When Lonzo Ball strutted onstage at Barclays Center on Thursday night after learning he’d been picked second in the annual N.B.A. draft by his hometown Los Angeles Lakers, he wore a black suit with a shawl-collared jacket, a black shirt, a black bow tie and, on his feet, an utterly garish pair of white submarine-shaped sneakers, trimmed in the Lakers colors, purple and gold.
That Mr. Ball was going to be selected by the Lakers was something of a foregone conclusion. Pundits predicted it, and so did his stage dad, LaVar Ball, who in essence told other teams not to consider drafting his son.
Still, nothing is guaranteed. “I’m glad that they picked me,” Lonzo Ball told Darren Rovell of ESPN of his light showboating, “because I didn’t have any other shoes under the table.”
Only those statement sneakers, which were made by Big Baller Brand, the fledgling company founded by his father that, in recent months, has become something of a basketball world punch line. It offered for sale a sneaker, the ZO2, that costs $495 a pair, around three times more than an equivalent from a major manufacturer. (A few hundred pairs have been sold, LaVar Ball said — they won’t be delivered until November.) He also suggested that his company, which also makes shrugworthy T-shirts and sweatshirts, was worth billions, strictly because of the potential of his children: Lonzo Ball is the oldest of three basketball prodigies.
But for now, there are sneakers, prototype sneakers at that. Advertised on Mr. Ball’s feet as he shook the hand of the N.B.A. commissioner, Adam Silver, they looked swollen. They didn’t complement his suit. Instead they were both siren and albatross, marking Mr. Ball as simultaneously individual and an agent of someone else’s desires.
Dressing well has become a condition of true NBA superstardom, be it in Russell Westbrook’s kaleidoscopic fantasias or LeBron James’s steely luxury. The young men in slightly ill-fitting suits on draft night are still a couple of years and a few million dollars away from the expectation of peak sartorial flair.
Even so, apart from Mr. Ball’s gauche self-branding, there were few ripples Thursday night. This year’s draft broke the record for the most freshmen chosen, but the real record might have been for the most bow ties worn by draftees.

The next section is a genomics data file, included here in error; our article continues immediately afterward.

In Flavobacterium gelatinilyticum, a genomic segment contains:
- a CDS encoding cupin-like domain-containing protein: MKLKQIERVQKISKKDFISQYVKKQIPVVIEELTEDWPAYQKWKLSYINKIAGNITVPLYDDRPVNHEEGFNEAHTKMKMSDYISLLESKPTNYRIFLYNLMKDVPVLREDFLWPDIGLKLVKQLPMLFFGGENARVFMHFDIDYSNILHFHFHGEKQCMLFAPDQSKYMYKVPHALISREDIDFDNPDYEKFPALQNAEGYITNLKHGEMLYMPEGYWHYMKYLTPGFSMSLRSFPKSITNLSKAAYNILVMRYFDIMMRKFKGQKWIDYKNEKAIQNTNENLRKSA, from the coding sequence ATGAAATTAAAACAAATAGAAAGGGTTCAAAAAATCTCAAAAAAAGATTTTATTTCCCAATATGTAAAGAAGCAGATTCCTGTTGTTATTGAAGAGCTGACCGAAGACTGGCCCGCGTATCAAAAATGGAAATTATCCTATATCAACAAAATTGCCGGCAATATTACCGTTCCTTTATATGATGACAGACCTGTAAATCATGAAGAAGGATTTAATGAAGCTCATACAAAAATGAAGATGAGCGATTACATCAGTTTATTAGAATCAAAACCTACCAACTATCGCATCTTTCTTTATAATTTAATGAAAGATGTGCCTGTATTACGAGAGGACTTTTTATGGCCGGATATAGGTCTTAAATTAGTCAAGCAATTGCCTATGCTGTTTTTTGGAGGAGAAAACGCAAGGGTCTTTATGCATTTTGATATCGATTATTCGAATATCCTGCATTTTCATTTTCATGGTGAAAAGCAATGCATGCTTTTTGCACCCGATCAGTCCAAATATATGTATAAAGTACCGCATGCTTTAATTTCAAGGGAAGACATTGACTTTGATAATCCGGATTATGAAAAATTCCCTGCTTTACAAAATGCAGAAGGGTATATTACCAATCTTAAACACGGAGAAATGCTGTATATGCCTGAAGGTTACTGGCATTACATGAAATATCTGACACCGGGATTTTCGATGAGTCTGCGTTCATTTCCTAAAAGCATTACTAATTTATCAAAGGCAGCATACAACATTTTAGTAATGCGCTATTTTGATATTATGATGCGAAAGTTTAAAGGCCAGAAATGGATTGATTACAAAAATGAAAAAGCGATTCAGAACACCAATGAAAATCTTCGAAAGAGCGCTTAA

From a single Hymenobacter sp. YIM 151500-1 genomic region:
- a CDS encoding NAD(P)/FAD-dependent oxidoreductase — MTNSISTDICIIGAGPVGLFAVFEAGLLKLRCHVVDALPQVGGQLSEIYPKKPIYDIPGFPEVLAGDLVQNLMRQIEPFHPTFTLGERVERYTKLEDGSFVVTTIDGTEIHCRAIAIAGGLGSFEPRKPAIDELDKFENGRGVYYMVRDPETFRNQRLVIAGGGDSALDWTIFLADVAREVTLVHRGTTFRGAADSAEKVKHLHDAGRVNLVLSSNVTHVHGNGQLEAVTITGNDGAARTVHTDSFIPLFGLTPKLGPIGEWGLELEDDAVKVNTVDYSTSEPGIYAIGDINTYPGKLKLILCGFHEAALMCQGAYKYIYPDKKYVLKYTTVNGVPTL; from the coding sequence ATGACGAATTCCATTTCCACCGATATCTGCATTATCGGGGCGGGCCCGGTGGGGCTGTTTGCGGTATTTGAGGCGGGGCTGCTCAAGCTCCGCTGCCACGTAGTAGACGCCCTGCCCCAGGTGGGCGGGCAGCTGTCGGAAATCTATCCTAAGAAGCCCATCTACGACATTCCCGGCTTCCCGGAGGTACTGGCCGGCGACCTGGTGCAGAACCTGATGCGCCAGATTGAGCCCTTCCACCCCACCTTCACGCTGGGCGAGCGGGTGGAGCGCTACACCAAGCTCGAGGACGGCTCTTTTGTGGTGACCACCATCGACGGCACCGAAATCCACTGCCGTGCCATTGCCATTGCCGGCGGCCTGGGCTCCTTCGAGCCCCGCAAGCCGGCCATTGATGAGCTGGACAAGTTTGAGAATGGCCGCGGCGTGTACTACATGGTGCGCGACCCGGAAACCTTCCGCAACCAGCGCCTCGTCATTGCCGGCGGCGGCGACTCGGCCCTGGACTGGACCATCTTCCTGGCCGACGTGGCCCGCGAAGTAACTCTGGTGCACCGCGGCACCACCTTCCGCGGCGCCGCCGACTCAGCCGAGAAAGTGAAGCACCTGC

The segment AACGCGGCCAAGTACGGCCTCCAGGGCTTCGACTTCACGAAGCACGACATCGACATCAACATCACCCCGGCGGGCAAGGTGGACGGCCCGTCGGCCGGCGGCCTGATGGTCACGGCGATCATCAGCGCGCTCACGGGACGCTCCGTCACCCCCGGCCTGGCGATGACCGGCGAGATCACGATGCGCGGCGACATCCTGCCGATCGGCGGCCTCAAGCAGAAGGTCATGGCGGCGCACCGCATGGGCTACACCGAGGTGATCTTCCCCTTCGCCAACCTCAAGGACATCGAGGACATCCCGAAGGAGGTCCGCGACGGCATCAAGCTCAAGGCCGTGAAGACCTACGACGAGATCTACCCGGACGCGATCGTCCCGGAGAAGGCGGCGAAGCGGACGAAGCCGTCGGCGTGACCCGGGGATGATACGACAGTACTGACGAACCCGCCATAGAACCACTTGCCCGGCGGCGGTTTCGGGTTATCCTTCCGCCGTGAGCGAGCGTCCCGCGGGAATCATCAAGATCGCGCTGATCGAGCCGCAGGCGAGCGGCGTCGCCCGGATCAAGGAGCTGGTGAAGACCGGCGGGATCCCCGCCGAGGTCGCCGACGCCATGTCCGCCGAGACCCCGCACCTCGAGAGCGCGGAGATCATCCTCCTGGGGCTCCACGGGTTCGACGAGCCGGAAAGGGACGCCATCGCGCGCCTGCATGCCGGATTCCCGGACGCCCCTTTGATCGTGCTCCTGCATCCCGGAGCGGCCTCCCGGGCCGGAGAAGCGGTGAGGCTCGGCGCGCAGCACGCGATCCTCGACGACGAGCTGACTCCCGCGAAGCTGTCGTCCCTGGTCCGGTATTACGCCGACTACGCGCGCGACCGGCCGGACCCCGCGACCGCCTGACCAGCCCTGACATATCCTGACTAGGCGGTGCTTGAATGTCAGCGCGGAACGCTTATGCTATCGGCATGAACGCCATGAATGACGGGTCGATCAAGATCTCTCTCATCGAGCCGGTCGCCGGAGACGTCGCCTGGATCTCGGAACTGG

When the top prospects took to the stage for a group photo before the draft, De’Aaron Fox playfully fixed the bow tie of Markelle Fultz, who was chosen first. Jayson Tatum and Josh Jackson, selected third and fourth, both wore droopy ones of the kind favored by Academy Award nominees in the late 1970s. Justin Jackson, picked 15th, recalled Orville Redenbacher in a wide-striped bow tie and conservative gray suit.
These Halloween costumes were by and large distractions, though, with a couple of exceptions. Mr. Fox, the fifth pick, had a lovely clover lapel pin on his dark gray suit. And Frank Ntilikina, whom the Knicks took with the eighth pick, looked genuinely comfortable and suave in his suit, a red checkered affair complemented with a spotted bow tie and a pink pocket square. That Mr. Ntilikina is French certainly helped. But throughout the rest of the night, no amount of custom suiting, right down to personalized linings, could hide the fundamental youth of the night. (Special mention here to Justin Patton, selected 16th, and his riot of mismatched 1970s stripes, topped off with a boutonniere.)
And so this will be primarily remembered as the year that Mr. Ball loudly announced his loyalties to his team and to his father, perhaps at his own peril. The major sneaker companies have reportedly declined to work with Mr. Ball, owing to his father’s excessive demands. Which means that Big Baller Brand is both first resort and fallback plan.
As soon as Mr. Ball’s selection was announced, a preorder link went up on the company’s website: Those Laker-color sneakers were available for $495. And in the hours that followed, small (and unverifiable) pop-up announcements appeared at the bottom of the page indicating that someone, somewhere, had decided to shell out the cash for a taste of the Big Baller lifestyle. The thing about advertising is that it works.